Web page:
29-31 March: Watching spring emerge

Author: Mrs A

Location: West Bagborough, Somerset, UK

Spring in Somerset continues to be dry and sunny, but the temperatures have dropped a few degrees now and there’s a few more layers to be worn when heading out. It’s still lovely though, and we’re really enjoying the novelty of fresh air (no bushfire smoke), wrapping up and watching spring break through.

We’ve settled into a bit of a routine, with a 45 minute pilates class every second day, and a walk or cycle daily. We’re hoping to make this ‘retreat’ healthy for our bodies in some ways – though we seem to be drinking gin or wine more frequently. What happened to alcohol free days?

After than 20 years living in Australia we really appreciate the seasons in Europe, especially enjoying the transformation of spring. We are actually enjoying the opportunity to stop in one place and watch the development happen.

Crossing a paddock along one of the many footpaths that wind through the countryside

Every paddock seems to contain a tree that almost looks like a sculpture, the lack of leaves only highlighting the shape and form. Leaves are not far off, with signs of new life popping up daily.

The new buds are beginning to burst

One of our walks took us through our local village of West Bagborough. History here dates back to at least Roman times, with a hoard of 4th century Roman silver coins discovered in 2001 by a local policeman with a metal detector. The hoard was purchased by the Museum of Somerset for £41,650 (around AU$85,000 at today’s exchange rate) and is displayed at Taunton Castle. Not bad for an afternoon out! The history of the area dates further back still, with evidence locally of Bronze age burial grounds in the hills.

St Pancras Church. The grey mansion in the background is Bagborough House, and dates back to 1730.

St Pancras Church sits high above the village and dates from the 15th century. It used to be the hub of the village but is now quite separate. During the Black Death pandemic (mid 1300s) most of the village died, leaving fewer than 100 people. They rebuilt the village lower down the hill to start anew and escape the bad memories. It makes you wonder how they current pandemic will also shape our future. What will change because of Covid-19?…I am sure it will be the topic of much analysis, essays and articles in the future.

The original bell tower door shows just how much shorter people used to be…I can’t see any problem actually

One good thing about being in the Quantock Hills is that there is no worry about being cold on a walk – there is always a steep slope on hand to warm you up. Our cottage is a third of the way up a hill, so this afternoon we decided to start our walk by heading straight up. That soon got the blood moving, I can tell you!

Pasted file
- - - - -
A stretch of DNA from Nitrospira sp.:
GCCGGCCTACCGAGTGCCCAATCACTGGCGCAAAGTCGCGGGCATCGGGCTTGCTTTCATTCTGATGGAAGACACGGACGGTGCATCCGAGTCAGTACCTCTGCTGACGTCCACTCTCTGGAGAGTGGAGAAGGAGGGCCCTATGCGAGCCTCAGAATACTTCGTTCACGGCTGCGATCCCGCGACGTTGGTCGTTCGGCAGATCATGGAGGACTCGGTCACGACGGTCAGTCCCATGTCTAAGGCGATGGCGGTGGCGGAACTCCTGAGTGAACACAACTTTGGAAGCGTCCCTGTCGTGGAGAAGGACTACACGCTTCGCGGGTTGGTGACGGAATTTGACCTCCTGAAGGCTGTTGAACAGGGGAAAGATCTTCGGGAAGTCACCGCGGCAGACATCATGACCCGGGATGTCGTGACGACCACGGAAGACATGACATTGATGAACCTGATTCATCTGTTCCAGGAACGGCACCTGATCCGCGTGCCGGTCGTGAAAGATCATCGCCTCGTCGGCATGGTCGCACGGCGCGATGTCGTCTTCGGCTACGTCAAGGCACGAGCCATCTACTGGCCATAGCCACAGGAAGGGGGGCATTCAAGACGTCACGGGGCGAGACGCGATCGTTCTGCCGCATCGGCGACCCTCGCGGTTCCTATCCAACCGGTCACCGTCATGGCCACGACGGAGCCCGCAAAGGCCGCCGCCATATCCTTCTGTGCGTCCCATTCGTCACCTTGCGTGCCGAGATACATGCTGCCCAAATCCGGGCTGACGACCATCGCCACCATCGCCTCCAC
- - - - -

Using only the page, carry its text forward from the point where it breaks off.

It’s so hard to capture the beauty of this scenery, all the more interesting as the clouds move away from the sun, allowing it to highlight fields momentarily
Moss covered trees along our pathway
A timer photo – we barely saw another human all day

We are certainly not complaining, but still the weather has been fine for us, allowing plenty of outdoor time. Today there was some cloud racing across the sky, giving us brief glimpses of sun as it lit up fields and trees as though spotlighting features for us to admire. The lack of vehicle noise is wonderful, with no planes, and people now discouraged from driving to the start of walks meaning that the sound of woodland birds is predominant.

The air is incredibly clear also, affording us views across to south Wales. To put that into context, here is where we sit on the map:

The green dot shows West Bagborough. The orange marking is our 11km walk circuit
Mr A admiring the view across the Bristol Channel through his binoculars
One of the wild Exmoor ponies that live up here – a horse breed native to the British Isles. There is evidence of these in Britain that dates back to 700,000 BCE
Fabulous views down to the coast, Minehead just below the headland
I just love this colour palette up here – the bracken in the foreground is already starting to show new green shoots, so it will soon change
New fern fronds uncurling
The prevailing winds help the trees lean to the left to afford us a better view

The wonderful thing about this area is that there are always new paths and routes to explore – we frequently meet a crossroads and mentally toss a coin as to which path to take this time. We have never been disappointed by what we find on the route we choose.

Daisies, celandine, primrose and blue anenomes
More curly leaves emerging
Well used pathways by hoof, foot and mountain bike
The first bluebell – will have to hunt out the best place to photograph these
On the homeward stretch across the fields, hat-free as the wind has dropped

And so ends the final day in March.

When we started the year, we thought we would be spending spring hiking and biking our way through Spain and Portugal with the odd break for port and wine tasting. While 2020 has not quite gone as anyone expected, we feel so fortunate to be able to spend our exile in such beautiful surroundings, thankfully with internet so we can remain in contact with friends and family and the ever more frequent Zoom parties.

We hope everyone reading this remains virus-free and healthy, and that it won’t be too long before we can all be physically social once more.

Another fine sunset to conclude the day and month…

One Reply to “29-31 March: Watching spring emerge”

  1. So glad you’ve found a beautiful enriching environment to settle into for a while. My Dad’s family harks from Somerset and we’ve always enjoyed our jaunts in the area. What a wonderful experience to slow down watching spring emerge.

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